ISBN 9780870710056 (ebook)
Black Woman in Green
Gloria D. Brown and Donna L. Sinclair
Foreword by Laurie Mercier
From an unlikely beginning as an agency transcriptionist in her hometown of Washington, DC, Gloria Brown became the first African American woman to attain the rank of forest supervisor at the US Forest Service. As a young widow with three children, she transferred to Missoula, Montana, and embarked on a remarkable journey, ultimately leading the Siuslaw National Forest in Oregon and later the Los Padres in California. The story of Brown’s career unfolds against the backdrop of a changing government agency and a changing society.
As scholars awaken to the racist history of public land management and the ways that people of color have been excluded from contemporary notions of nature and wilderness, Brown’s story provides valuable insight into the roles that African Americans have carved out in the outdoors generally and in the field of environmental policy and public lands management specifically. Drawing on her powerful communication and listening skills, her sense of humor, and her willingness to believe in the basic goodness of humanity, Brown conducted civil rights trainings and shattered glass ceilings, all while raising her children alone.
Written in an engaging and accessible style with historian Donna Sinclair, Brown’s story provides a fascinating case study for public administration and contributes to a deeper understanding of the environmental and civil rights movements of the twentieth century, particularly the role that racial discrimination has played in national forests, parks, and other wilderness spaces. It also highlights issues of representation in the federal government, women’s history, the history of the American West, and literature associated with African American experiences in predominately white societies.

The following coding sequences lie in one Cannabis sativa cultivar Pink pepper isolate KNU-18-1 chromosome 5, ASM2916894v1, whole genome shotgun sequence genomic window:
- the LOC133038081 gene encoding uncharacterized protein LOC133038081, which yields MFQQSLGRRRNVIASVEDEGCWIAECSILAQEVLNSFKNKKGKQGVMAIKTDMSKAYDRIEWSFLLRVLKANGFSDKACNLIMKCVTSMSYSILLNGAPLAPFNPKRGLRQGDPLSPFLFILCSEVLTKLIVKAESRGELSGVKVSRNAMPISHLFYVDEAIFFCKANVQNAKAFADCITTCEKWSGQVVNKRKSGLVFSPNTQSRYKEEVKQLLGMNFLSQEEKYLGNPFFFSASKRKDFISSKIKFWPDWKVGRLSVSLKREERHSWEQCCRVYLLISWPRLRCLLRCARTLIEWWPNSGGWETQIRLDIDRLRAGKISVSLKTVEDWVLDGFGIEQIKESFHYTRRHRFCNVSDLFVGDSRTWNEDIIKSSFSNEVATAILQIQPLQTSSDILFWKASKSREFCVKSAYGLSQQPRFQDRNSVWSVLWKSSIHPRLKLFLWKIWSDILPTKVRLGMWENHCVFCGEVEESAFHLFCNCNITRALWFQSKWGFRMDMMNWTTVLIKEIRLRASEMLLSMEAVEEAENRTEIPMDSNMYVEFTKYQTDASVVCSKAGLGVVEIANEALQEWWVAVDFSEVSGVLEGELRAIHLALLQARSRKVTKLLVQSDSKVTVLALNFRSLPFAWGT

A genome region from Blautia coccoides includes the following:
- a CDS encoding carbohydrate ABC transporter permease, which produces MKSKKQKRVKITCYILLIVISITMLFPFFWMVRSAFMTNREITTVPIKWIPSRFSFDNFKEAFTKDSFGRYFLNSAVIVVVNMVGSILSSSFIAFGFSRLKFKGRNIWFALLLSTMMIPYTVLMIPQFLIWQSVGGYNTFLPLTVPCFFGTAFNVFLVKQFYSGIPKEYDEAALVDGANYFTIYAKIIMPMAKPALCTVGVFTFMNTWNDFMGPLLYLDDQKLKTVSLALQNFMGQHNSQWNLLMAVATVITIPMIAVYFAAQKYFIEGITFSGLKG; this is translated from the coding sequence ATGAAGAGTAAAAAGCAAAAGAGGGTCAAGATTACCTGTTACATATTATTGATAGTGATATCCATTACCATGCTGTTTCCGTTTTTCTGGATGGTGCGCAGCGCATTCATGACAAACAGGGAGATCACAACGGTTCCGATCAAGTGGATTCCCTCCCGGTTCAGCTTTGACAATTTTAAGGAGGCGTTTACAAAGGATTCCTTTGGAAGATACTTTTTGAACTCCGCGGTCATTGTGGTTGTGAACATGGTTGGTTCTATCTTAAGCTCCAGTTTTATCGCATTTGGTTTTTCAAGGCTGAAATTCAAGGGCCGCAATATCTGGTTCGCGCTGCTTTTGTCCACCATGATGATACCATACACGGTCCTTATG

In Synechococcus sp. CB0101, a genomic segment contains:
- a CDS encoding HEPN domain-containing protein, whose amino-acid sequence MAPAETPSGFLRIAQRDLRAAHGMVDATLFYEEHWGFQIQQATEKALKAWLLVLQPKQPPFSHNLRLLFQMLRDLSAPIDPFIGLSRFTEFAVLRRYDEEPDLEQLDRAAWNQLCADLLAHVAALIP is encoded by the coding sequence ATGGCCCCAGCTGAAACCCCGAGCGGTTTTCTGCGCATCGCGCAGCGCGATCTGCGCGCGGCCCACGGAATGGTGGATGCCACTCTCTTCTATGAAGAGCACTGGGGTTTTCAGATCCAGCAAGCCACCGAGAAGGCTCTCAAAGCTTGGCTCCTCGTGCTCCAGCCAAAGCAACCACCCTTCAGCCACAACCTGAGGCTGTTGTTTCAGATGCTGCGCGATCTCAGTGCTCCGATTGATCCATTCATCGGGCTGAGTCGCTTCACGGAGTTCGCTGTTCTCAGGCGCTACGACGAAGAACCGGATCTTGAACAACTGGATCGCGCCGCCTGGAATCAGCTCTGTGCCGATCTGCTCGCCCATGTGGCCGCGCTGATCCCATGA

2020 PNBA Bestseller
About the author
GLORIA D. BROWN started work for the USDA Forest Service in Washington, DC, in 1974 and worked her way up in the agency by moving west and qualifying as a forester through Oregon State University. As a forest supervisor, Brown received many awards for mediating conflicts between the government and environmentalists. She made her final home in Lake Oswego, Oregon.
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Donna L. Sinclair is an adjunct history professor, public historian, and museum professional who specializes in oral history; Clark County, Washington, community history; and politics. Sinclair lives in Washougal, Washington, where she serves on the school board. Her dissertation, "Caring for the Land, Serving People: Creating a Multicultural Forest Service in the Civil Rights Era" led to her collaboration with Gloria Brown on Black Woman in Green.
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Foreword by Dr. Laurie Mercier
Preface by Donna Sinclair
1 A Good White-Collar Job
2 Mother Bear Meets Smokey: Heading West
3 In the Land of Spotted Owls and Salmon
4 Awakening the Forester Within
5 Cattlemen, Cowboys, and the Oregon Trail
6 Rebirth on Mount St. Helens
Can You See Me Now?
8 Breech Birth
A blend of oral history and autobiography, the book strikes a conversational tone that serves readers well. . . Her story is an invaluable addition to the story of the Forest Service.